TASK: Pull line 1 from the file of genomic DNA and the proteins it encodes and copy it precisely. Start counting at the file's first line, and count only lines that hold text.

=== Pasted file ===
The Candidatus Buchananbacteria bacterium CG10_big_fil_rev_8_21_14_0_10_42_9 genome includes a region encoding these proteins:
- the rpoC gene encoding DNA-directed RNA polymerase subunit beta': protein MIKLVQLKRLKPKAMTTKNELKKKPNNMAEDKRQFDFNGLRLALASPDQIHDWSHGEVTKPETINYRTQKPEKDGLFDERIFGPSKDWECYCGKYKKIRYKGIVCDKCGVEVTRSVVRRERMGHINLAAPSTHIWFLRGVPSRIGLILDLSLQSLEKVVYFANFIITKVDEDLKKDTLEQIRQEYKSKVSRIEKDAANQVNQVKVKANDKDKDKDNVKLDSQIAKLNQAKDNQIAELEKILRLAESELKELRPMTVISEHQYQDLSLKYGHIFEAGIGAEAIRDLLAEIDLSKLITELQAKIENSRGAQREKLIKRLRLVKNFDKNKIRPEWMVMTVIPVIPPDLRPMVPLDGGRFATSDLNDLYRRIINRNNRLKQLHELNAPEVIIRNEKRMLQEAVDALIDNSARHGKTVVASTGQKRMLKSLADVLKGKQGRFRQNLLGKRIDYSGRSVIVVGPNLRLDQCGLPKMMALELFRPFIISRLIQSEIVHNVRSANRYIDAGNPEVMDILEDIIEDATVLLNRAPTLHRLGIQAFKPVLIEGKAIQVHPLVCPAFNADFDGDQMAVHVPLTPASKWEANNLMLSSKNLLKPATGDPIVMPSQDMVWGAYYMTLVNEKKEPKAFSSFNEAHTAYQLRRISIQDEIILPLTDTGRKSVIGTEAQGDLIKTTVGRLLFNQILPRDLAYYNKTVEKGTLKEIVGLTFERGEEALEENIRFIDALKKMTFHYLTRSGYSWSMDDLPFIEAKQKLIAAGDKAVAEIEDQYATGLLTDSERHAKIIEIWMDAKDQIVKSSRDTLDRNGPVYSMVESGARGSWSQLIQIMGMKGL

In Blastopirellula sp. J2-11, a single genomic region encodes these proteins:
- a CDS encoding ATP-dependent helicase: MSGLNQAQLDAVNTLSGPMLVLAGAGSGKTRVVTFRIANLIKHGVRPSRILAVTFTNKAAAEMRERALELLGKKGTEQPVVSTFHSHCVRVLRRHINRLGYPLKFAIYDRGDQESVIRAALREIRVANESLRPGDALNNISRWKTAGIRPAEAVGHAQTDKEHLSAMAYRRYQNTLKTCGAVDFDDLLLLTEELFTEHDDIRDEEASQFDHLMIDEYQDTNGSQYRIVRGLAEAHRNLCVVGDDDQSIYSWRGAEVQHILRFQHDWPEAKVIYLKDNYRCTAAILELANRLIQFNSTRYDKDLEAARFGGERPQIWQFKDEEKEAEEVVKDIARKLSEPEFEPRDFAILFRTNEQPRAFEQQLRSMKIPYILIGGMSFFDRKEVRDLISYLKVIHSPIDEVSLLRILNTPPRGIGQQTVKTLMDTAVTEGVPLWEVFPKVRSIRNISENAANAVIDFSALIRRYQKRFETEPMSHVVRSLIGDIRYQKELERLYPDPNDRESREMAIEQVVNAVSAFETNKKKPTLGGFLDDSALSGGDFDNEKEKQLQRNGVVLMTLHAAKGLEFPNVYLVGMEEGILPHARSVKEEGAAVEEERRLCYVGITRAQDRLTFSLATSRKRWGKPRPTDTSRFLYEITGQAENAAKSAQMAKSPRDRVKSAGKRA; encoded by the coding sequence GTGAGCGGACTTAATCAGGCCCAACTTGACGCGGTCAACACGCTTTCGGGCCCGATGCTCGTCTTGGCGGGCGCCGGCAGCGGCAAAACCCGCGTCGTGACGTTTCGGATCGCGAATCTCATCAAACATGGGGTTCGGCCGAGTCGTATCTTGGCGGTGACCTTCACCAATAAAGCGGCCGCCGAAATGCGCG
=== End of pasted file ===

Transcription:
The Candidatus Buchananbacteria bacterium CG10_big_fil_rev_8_21_14_0_10_42_9 genome includes a region encoding these proteins: